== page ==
On December 11, 1992, Columbia Mutual allegedly sent notice of cancellation to Ragan at the apartment building address. Columbia Mutual admits that it did not send a copy to Ragan's post office box. The cancellation notice cites Ragan's failure to make the December 7, 1992, installment and it purports to cancel the policy effective December 26, 1992.

On January 4, 1993, Columbia Mutual sent a letter to Looking Glass stating that Ragan's policy had been cancelled and that a refund check for unearned premiums was "holding." It is unclear from the record how Ragan received the check, but Ragan endorsed and deposited the $8.50 refund check. On August 31, 1993, the apartment building was destroyed by fire and Ragan sought insurance benefits from Columbia Mutual through his agent Bierbaum. Bierbaum advised Ragan that Columbia Mutual had canceled the policy effective December 26, 1992.

On December 15, 1993, Ragan filed a complaint in the circuit court against Columbia Mutual, Looking Glass, Bernice Pollmann, the owner of Looking Glass, Orville Bierbaum and Roosevelt Bank. Count I of the complaint alleges that Columbia Mutual's attempted cancellation of Ragan's insurance policy was ineffective and that under the policy Ragan was entitled to recover $94,500, his policy limits. Columbia Mutual denied all of the allegations in an answer filed March 8, 1994. Counts II and III allege wrongdoing by other defendants who are not participating in this appeal.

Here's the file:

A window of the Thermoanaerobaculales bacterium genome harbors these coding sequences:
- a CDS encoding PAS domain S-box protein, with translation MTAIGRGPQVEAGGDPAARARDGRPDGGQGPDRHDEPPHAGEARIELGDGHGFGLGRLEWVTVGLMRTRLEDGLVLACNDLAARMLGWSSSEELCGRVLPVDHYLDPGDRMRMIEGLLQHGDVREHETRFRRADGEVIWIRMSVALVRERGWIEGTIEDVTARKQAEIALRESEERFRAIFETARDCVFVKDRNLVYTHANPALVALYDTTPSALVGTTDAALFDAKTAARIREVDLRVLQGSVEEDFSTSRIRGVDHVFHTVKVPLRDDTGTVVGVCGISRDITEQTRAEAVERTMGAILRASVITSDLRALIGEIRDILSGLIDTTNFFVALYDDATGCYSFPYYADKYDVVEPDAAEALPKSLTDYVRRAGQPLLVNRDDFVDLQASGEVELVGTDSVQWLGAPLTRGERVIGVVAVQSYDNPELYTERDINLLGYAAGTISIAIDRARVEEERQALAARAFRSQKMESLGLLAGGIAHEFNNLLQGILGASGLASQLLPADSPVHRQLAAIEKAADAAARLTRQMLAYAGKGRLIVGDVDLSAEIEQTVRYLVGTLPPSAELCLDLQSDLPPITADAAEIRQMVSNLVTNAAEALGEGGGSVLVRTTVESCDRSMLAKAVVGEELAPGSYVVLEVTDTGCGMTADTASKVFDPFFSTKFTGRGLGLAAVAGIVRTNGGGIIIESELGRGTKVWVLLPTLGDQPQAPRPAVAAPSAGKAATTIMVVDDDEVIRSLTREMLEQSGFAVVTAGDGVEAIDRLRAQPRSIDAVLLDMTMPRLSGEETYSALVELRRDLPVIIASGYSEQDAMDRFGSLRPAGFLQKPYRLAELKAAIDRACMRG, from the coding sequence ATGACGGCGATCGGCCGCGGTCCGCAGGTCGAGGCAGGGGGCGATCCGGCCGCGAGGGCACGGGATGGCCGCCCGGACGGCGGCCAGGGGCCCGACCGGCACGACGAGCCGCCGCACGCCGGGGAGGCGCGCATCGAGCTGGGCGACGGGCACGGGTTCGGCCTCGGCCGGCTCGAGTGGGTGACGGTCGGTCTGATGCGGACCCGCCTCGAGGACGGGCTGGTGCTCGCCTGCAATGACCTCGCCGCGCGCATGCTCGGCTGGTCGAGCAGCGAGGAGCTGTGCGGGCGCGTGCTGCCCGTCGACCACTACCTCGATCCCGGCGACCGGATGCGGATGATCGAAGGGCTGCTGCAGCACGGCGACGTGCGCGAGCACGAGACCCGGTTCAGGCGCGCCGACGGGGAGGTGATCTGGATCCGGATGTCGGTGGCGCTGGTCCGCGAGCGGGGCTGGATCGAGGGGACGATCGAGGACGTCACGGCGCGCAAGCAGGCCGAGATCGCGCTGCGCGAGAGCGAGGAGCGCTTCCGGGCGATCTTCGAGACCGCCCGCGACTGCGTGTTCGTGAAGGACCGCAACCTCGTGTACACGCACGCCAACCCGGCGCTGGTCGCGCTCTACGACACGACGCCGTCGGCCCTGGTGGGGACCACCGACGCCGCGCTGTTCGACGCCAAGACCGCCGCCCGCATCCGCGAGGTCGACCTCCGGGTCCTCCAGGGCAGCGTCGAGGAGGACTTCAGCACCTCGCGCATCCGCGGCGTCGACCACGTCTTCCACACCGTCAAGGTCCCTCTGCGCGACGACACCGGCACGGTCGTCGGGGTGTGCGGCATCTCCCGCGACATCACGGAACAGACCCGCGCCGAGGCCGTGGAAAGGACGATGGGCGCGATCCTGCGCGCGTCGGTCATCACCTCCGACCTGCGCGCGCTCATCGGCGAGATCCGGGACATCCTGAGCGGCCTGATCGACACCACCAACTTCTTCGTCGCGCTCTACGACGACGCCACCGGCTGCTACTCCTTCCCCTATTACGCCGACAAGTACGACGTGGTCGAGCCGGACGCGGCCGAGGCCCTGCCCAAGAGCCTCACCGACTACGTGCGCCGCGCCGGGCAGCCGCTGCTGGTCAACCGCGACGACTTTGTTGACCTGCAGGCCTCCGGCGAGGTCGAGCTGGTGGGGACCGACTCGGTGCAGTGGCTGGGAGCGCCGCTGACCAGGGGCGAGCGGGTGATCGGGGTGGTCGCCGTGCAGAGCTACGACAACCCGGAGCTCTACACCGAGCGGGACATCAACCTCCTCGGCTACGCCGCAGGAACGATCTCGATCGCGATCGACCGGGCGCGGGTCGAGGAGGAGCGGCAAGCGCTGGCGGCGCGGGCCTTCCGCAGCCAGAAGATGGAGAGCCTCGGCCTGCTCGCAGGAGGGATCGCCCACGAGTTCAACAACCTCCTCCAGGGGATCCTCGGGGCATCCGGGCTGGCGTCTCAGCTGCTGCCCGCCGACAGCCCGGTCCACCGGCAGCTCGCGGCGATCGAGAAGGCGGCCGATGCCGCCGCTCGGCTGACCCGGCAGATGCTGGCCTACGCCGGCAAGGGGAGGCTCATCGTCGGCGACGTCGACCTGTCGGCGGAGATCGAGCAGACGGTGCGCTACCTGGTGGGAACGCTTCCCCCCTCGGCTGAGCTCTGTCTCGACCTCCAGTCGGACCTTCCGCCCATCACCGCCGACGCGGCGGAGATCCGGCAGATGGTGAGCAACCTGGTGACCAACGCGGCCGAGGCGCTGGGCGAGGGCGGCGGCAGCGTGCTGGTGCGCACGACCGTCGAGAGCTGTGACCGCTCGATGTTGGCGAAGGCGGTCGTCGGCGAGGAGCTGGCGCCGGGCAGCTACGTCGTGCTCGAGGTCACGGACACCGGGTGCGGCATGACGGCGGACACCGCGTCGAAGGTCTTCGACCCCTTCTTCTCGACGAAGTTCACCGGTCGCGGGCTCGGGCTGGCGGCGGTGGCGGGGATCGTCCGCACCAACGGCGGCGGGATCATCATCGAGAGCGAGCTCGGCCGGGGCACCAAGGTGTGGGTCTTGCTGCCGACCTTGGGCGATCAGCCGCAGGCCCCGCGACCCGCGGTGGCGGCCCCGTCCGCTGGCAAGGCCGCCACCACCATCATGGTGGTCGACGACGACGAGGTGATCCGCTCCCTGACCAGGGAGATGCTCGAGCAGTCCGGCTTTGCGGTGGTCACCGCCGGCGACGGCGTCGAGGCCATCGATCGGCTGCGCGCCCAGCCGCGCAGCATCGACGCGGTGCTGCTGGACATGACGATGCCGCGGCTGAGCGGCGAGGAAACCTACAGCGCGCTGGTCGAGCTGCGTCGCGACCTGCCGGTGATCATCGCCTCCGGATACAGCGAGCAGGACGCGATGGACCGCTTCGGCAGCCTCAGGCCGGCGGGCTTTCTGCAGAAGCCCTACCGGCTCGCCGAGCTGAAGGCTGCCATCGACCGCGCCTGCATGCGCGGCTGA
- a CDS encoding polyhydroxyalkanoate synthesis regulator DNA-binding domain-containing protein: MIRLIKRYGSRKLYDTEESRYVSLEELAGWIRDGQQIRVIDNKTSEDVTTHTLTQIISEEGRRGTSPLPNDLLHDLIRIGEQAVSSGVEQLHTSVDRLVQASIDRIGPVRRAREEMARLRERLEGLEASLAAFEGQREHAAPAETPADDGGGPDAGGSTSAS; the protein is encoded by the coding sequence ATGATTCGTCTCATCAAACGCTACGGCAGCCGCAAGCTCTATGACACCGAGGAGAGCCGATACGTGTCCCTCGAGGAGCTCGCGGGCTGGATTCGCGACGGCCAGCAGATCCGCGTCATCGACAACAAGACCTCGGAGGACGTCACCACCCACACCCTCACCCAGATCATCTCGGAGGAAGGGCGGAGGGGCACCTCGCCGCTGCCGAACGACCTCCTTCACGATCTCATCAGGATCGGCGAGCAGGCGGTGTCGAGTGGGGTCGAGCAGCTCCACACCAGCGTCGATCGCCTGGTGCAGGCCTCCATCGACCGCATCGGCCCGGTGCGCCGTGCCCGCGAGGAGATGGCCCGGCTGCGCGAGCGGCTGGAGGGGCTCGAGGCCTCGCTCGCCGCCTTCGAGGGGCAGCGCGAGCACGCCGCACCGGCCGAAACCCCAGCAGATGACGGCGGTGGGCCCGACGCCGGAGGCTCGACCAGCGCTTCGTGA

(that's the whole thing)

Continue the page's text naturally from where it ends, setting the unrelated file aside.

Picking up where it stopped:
On June 12, 1995, Ragan filed an amendment to his complaint, set out as count IV, which adds claims of vexatious and unreasonable delay and prayers for statutory penalties, attorney fees and costs. Count IV also adds a prayer for prejudgment interest. Ragan was never granted leave to file this amendment. Columbia Mutual denied all of the allegations in an answer filed October 11, 1995.